So how best to embrace the better-posture trend? Taking up a form of exercise that focuses on opening, releasing and improving posture, such as yoga or Pilates, will help it to feel second nature. If you’re drawn to a more intuitive approach, try classes in the Alexander Technique, where a qualified teacher will observe your movement and posture. But a good place to start is by practising. Whenever you remember, check your posture and keep shoulders, elbows, hips and knees aligned and your head up. And remember the health benefits that standing up straight will bring – you’ll be at less risk of injury, backache and arthritis, your digestion will improve as your internal organs will be under less pressure, you’ll look younger, thinner and taller as you stretch your body upwards, and you’ll even appear more confident.
Harvard Business School psychologist Amy Cuddy studied how posture can affect our mood and found people who adopted open, upright, outwards-facing poses felt more confident and powerful than those who were closed, slumped and inwards. ‘I notice a real change in the physical and mental health of clients as their posture improves,’ confirms Lyndsay Hirst. ‘Someone depressed and introverted naturally starts standing proud. Good posture builds confidence.’
Three posture tricks to try:
Many of us stand with our weight on our toes, with our pelvis tilted back and bottom out. ‘Shift your weight back into your heels,’ says Roger Frampton, a personal trainer and fashion model whose TEDx talk Why Sitting Down Destroys You has had more than 2million hits. ‘Then think about pressing your heels together. You’ll feel your glutes and core switch on, supporting your whole body. This is a great way to demonstrate that muscles follow movement which is why we need to focus more on how we move rather than just moving more.’ Pilates teacher Lyndsay Hirst advises: ‘Imagine a headlight on your breastbone and try to keep it shining forwards. Tuck your chin down a little and move your head back. If you had a plumb line 2hanging from your ear lobes, it should touch behind, not in front of, your collarbones.’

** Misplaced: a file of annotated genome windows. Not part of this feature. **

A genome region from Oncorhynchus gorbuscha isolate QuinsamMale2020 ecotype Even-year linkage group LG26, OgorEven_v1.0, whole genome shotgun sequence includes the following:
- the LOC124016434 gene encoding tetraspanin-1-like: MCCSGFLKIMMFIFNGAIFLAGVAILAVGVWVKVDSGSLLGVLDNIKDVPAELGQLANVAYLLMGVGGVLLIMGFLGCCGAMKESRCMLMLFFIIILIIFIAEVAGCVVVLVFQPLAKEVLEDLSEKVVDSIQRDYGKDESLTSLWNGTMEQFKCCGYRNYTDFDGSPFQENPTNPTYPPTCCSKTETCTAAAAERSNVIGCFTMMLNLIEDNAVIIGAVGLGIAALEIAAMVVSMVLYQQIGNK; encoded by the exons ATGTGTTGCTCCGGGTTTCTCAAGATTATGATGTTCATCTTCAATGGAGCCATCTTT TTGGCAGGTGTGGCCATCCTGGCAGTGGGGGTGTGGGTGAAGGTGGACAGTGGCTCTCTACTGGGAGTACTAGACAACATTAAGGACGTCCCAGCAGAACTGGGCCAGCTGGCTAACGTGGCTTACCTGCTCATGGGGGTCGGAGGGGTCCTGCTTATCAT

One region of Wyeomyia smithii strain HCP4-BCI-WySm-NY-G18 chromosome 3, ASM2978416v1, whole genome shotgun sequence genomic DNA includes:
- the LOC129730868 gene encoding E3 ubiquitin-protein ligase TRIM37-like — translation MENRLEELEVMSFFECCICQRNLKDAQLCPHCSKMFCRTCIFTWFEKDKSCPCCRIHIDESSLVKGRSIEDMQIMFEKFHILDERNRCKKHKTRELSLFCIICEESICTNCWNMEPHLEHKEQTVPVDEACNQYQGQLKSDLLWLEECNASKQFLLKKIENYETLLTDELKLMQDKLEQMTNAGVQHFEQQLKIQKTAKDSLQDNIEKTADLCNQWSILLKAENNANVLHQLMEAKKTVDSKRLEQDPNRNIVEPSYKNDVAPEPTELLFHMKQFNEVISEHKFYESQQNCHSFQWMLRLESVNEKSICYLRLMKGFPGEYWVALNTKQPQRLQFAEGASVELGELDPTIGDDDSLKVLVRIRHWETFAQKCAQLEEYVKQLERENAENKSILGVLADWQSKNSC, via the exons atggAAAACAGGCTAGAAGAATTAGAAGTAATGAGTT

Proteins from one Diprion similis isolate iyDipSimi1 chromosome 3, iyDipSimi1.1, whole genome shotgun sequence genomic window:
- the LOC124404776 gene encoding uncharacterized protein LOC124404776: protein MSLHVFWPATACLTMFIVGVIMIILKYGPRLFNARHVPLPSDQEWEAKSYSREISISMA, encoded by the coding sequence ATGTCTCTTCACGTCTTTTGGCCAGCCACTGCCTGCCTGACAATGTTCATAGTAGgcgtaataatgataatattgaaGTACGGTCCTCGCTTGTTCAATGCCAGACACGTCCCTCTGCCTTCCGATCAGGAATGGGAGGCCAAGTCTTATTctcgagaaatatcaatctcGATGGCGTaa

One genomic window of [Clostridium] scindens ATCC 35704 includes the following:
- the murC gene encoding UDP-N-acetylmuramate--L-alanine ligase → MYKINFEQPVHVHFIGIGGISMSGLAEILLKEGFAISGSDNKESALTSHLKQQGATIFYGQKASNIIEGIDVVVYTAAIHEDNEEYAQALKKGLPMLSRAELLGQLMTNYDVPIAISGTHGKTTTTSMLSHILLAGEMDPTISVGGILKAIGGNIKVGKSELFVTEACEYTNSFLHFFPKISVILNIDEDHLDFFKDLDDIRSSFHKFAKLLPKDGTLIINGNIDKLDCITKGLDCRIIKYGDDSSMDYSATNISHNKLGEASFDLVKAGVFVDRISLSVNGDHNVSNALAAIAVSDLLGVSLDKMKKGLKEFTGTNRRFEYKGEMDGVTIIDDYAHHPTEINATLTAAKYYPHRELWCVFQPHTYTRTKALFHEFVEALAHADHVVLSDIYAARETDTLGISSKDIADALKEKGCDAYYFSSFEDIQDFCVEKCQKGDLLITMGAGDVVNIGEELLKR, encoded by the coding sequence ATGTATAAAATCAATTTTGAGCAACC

2. At your desk
‘When sitting at your screen, pay attention to your sitting bones,’ says Alexander Technique teacher Antonella Cavallone. ‘Become aware of sitting back on them, rather than leaning into your knees. Allow your shoulders to release and open away from each other. When your shoulder girdle is compressed inwards, your chest and collarbones are pulled down and raising your arms to type becomes an effort. So think about bending your elbows to raise your hands to the 3keyboard, rather than leading with your shoulders.’ WHEN YOU GET A CHANCE... ‘Lie on your tummy, forehead resting on a folded towel, hands by your sides,’ says Lyndsay Hirst. ‘Draw your tummy in, raise your arms a few inches off the floor. Lift your head, keeping your spine in line, roll your shoulder blades together and down your back. Exhale as you lift up, then inhale back down again. Repeat 10 times. This chest lift strengthens the back extensors, which will help reverse our tendency to slump.’
3. When you get a chance
‘Lie on your tummy, forehead resting on a folded towel, hands by your sides,’ says Lyndsay Hirst. ‘Draw your tummy in, raise your arms a few inches off the floor. Lift your head, keeping your spine in line, roll your shoulder blades together and down your back. Exhale as you lift up, then inhale back down again. Repeat 10 times. This chest lift strengthens the back extensors, which will help reverse our tendency to slump.’